Version 2.0

News

  • Nift is now available through Homebrew for OSX, there are installation instructions here
  • If you have Nift installed through Snapcraft please check that you don't have it installed as nsm or installed as nift without classic confinement. Run snap list to see which snaps you have installed, if nsm is installed then run snap remove nift; snap install nift --classic and if you have nift installed but it does not say classic underneath it then run snap remove nift; snap install nift --classic
  • If you have Nift installed through Chocolatey please check that you have it installed as nift and not as nsm. Run choco list --local-only to see which programs are installed, if nsm is installed then run choco uninstall nsm; choco install nift

Changes with v2.0

In preparation for some upcoming features and to improve the syntax for Nift's template language in the long-term I have made a number of changes to Nift's template language, consequently I have updated the version numbering from 1.* to 2.*. There will be minimal/no changes to the syntax for Nift's template language (which is going to get much more powerful and be more like a programming language in the next month or two) moving forward, I sincerely apologise for any inconvenience. You can see the release notes for Nift on GitHub here.

The main changes that people should be aware of are:

  • @inputcontent has changed to @content()
  • @rawcontent has been replaced with @content{raw}()
  • @pagetitle has changed to @[title] or @<title>
  • Special parsed multi-line comments (ie. @--- comment @---) now work the same as parsed multi-line comments (ie. @/* comment @*/) and have been renamed as such. The behaviour for all multi-line comments (including raw, ie. <@-- comment --@>) has changed/improved to printing the first non-whitespace text (ie. first character that isn't a space, tab or newline) following the closing comment tag where the open comment tag started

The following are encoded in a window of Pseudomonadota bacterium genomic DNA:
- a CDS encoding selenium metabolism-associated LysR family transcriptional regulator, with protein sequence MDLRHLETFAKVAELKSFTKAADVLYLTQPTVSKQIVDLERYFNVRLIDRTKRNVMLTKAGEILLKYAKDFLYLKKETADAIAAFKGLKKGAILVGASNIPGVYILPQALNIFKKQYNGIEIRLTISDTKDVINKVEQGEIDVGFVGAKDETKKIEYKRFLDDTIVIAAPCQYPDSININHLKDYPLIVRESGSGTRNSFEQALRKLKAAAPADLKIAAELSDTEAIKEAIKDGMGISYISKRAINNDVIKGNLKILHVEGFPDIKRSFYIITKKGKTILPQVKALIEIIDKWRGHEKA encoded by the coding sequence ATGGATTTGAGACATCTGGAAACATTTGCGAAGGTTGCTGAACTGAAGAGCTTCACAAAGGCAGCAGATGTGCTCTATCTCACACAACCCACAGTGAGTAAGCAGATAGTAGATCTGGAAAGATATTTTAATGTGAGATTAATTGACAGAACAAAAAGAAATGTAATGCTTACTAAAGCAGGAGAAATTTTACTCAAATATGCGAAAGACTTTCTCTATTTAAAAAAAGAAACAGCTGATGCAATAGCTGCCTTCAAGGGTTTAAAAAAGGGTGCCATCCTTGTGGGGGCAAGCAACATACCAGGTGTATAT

• function calls have changed to the syntax @function-name{options}(parameters)
  • printing/referencing variables now has the syntax @[varname] or @<varname>, rather than @[varname] or @{varname}
  • you can now separate options and parameters across multiple lines, also even function names if you quote them (single or double), you can even separate definitions across multiple lines though each of variable names, types and values must be on one line
  • by default function names, options and parameters are now all parsed with Nift's template language, to prevent this (especially for extremely large projects) then use the !p option (this replaces what was done in versions 1.* where * was placed after the function name before the parameters to parse parameters with Nift's template language)
  • similarly to the last point, you no longer use ^ to not backup scripts but rather the !bs option, ie. @script{!bs}(script-path)
  • @input(file-path) now has the if-exists option to only input text if the file exists, if the file does not exist the first non-whitespace text following the @input{if-exists}(file-path) call is placed in the output file where the start of the function call is, this has made it possible to simply remove functions like @inputhead
  • @inputraw(file-path) has been replaced with the raw option with @input(file-path), ie. @input{raw}(file-path)
  • @userin(msg) has changed to @in(msg) and @userfilein(msg) has changed to @in{from-file}(msg)
  • @pathto can now take either a tracked name for a path to the output file or an absolute path from the project root directory to an existing file, you can even use the name/file options to be explicit about which you intend (which is marginally faster in the file case)
  • @script(path) and @system(system-call) now have the options inject/raw/content which have replaced functions like @systemoutput(system-call), @scriptraw(path) and @systemcontent(system-call)
  • @script(path) should now have parameters added as @script(path, param 1, ..., param n), see the docs for more information
  • @script(path) now also has the if-exists option which is very similar to how the same option works for @input(path) as explained above

In the coming 1-2 months the following powerful features will be added to Nift's template language to make it more of a template programming language:

  • lots more variable types with lots of hard-coded functions to work with them, including pointers, constants, maybe privates, arrays, vectors, queues, stacks, lists, other data structures, mutexes, threads, etc.)
  • if/else if/else statements
  • for/foreach/while loops
  • user-defined variable types
  • user-defined functions
  • lots of hard-coded functions which you would expect from any template/programming language

While you can already get many of these things with other template languages that can be used with Nift, the functionality with Nift should be really fast, have nice syntax, and be more powerful than a lot of other options (especially the user-defined variable types and user-defined functions).